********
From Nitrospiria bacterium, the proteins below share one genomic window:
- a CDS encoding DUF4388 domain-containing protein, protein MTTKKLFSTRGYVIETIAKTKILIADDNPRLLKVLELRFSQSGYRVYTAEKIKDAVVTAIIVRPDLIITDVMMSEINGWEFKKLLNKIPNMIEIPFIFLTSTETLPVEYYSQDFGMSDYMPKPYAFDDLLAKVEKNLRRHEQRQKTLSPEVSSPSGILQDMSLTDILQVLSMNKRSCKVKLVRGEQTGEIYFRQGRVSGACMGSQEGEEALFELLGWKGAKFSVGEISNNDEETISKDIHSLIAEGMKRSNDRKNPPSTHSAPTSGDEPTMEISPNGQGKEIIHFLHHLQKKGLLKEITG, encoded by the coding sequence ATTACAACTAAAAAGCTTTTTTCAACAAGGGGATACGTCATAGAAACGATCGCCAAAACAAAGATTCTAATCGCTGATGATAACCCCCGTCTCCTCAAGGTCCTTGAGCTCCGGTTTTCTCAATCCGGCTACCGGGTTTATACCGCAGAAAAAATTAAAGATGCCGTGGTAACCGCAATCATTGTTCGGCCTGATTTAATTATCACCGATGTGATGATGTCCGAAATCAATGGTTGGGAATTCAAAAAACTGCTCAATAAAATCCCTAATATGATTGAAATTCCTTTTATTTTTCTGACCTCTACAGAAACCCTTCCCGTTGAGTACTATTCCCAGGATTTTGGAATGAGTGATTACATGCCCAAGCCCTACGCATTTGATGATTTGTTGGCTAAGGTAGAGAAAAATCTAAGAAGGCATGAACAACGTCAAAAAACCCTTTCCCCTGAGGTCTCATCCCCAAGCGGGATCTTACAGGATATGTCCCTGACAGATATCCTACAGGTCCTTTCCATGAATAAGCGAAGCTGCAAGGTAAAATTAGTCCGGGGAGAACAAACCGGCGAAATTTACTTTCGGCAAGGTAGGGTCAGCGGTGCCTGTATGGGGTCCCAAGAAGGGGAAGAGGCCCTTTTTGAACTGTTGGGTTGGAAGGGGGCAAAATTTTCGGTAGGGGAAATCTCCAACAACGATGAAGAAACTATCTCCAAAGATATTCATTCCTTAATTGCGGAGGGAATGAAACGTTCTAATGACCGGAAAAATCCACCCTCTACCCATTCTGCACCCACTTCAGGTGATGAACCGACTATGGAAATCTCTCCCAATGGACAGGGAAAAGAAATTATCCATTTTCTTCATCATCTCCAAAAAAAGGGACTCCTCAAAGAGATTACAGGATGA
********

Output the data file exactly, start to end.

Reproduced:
From Nitrospiria bacterium, the proteins below share one genomic window:
- a CDS encoding DUF4388 domain-containing protein, protein MTTKKLFSTRGYVIETIAKTKILIADDNPRLLKVLELRFSQSGYRVYTAEKIKDAVVTAIIVRPDLIITDVMMSEINGWEFKKLLNKIPNMIEIPFIFLTSTETLPVEYYSQDFGMSDYMPKPYAFDDLLAKVEKNLRRHEQRQKTLSPEVSSPSGILQDMSLTDILQVLSMNKRSCKVKLVRGEQTGEIYFRQGRVSGACMGSQEGEEALFELLGWKGAKFSVGEISNNDEETISKDIHSLIAEGMKRSNDRKNPPSTHSAPTSGDEPTMEISPNGQGKEIIHFLHHLQKKGLLKEITG, encoded by the coding sequence ATTACAACTAAAAAGCTTTTTTCAACAAGGGGATACGTCATAGAAACGATCGCCAAAACAAAGATTCTAATCGCTGATGATAACCCCCGTCTCCTCAAGGTCCTTGAGCTCCGGTTTTCTCAATCCGGCTACCGGGTTTATACCGCAGAAAAAATTAAAGATGCCGTGGTAACCGCAATCATTGTTCGGCCTGATTTAATTATCACCGATGTGATGATGTCCGAAATCAATGGTTGGGAATTCAAAAAACTGCTCAATAAAATCCCTAATATGATTGAAATTCCTTTTATTTTTCTGACCTCTACAGAAACCCTTCCCGTTGAGTACTATTCCCAGGATTTTGGAATGAGTGATTACATGCCCAAGCCCTACGCATTTGATGATTTGTTGGCTAAGGTAGAGAAAAATCTAAGAAGGCATGAACAACGTCAAAAAACCCTTTCCCCTGAGGTCTCATCCCCAAGCGGGATCTTACAGGATATGTCCCTGACAGATATCCTACAGGTCCTTTCCATGAATAAGCGAAGCTGCAAGGTAAAATTAGTCCGGGGAGAACAAACCGGCGAAATTTACTTTCGGCAAGGTAGGGTCAGCGGTGCCTGTATGGGGTCCCAAGAAGGGGAAGAGGCCCTTTTTGAACTGTTGGGTTGGAAGGGGGCAAAATTTTCGGTAGGGGAAATCTCCAACAACGATGAAGAAACTATCTCCAAAGATATTCATTCCTTAATTGCGGAGGGAATGAAACGTTCTAATGACCGGAAAAATCCACCCTCTACCCATTCTGCACCCACTTCAGGTGATGAACCGACTATGGAAATCTCTCCCAATGGACAGGGAAAAGAAATTATCCATTTTCTTCATCATCTCCAAAAAAAGGGACTCCTCAAAGAGATTACAGGATGA